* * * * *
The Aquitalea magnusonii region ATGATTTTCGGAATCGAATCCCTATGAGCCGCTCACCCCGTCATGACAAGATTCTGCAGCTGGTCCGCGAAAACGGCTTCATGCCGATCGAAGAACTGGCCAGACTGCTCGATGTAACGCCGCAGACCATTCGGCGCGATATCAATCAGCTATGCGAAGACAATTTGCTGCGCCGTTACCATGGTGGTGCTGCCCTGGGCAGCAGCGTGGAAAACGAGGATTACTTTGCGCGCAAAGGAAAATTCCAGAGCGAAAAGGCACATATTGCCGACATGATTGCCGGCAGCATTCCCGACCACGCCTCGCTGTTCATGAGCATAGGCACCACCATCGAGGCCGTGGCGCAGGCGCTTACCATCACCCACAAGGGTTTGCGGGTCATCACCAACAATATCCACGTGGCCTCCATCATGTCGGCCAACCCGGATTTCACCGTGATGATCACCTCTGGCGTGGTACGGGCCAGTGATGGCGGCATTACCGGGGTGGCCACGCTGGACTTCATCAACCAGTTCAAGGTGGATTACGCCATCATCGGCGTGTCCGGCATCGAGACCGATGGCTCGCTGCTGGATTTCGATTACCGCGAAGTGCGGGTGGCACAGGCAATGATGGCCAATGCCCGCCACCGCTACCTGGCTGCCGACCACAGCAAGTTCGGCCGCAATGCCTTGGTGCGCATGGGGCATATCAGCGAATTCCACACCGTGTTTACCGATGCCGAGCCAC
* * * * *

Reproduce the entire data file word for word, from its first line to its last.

The Aquitalea magnusonii region ATGATTTTCGGAATCGAATCCCTATGAGCCGCTCACCCCGTCATGACAAGATTCTGCAGCTGGTCCGCGAAAACGGCTTCATGCCGATCGAAGAACTGGCCAGACTGCTCGATGTAACGCCGCAGACCATTCGGCGCGATATCAATCAGCTATGCGAAGACAATTTGCTGCGCCGTTACCATGGTGGTGCTGCCCTGGGCAGCAGCGTGGAAAACGAGGATTACTTTGCGCGCAAAGGAAAATTCCAGAGCGAAAAGGCACATATTGCCGACATGATTGCCGGCAGCATTCCCGACCACGCCTCGCTGTTCATGAGCATAGGCACCACCATCGAGGCCGTGGCGCAGGCGCTTACCATCACCCACAAGGGTTTGCGGGTCATCACCAACAATATCCACGTGGCCTCCATCATGTCGGCCAACCCGGATTTCACCGTGATGATCACCTCTGGCGTGGTACGGGCCAGTGATGGCGGCATTACCGGGGTGGCCACGCTGGACTTCATCAACCAGTTCAAGGTGGATTACGCCATCATCGGCGTGTCCGGCATCGAGACCGATGGCTCGCTGCTGGATTTCGATTACCGCGAAGTGCGGGTGGCACAGGCAATGATGGCCAATGCCCGCCACCGCTACCTGGCTGCCGACCACAGCAAGTTCGGCCGCAATGCCTTGGTGCGCATGGGGCATATCAGCGAATTCCACACCGTGTTTACCGATGCCGAGCCAC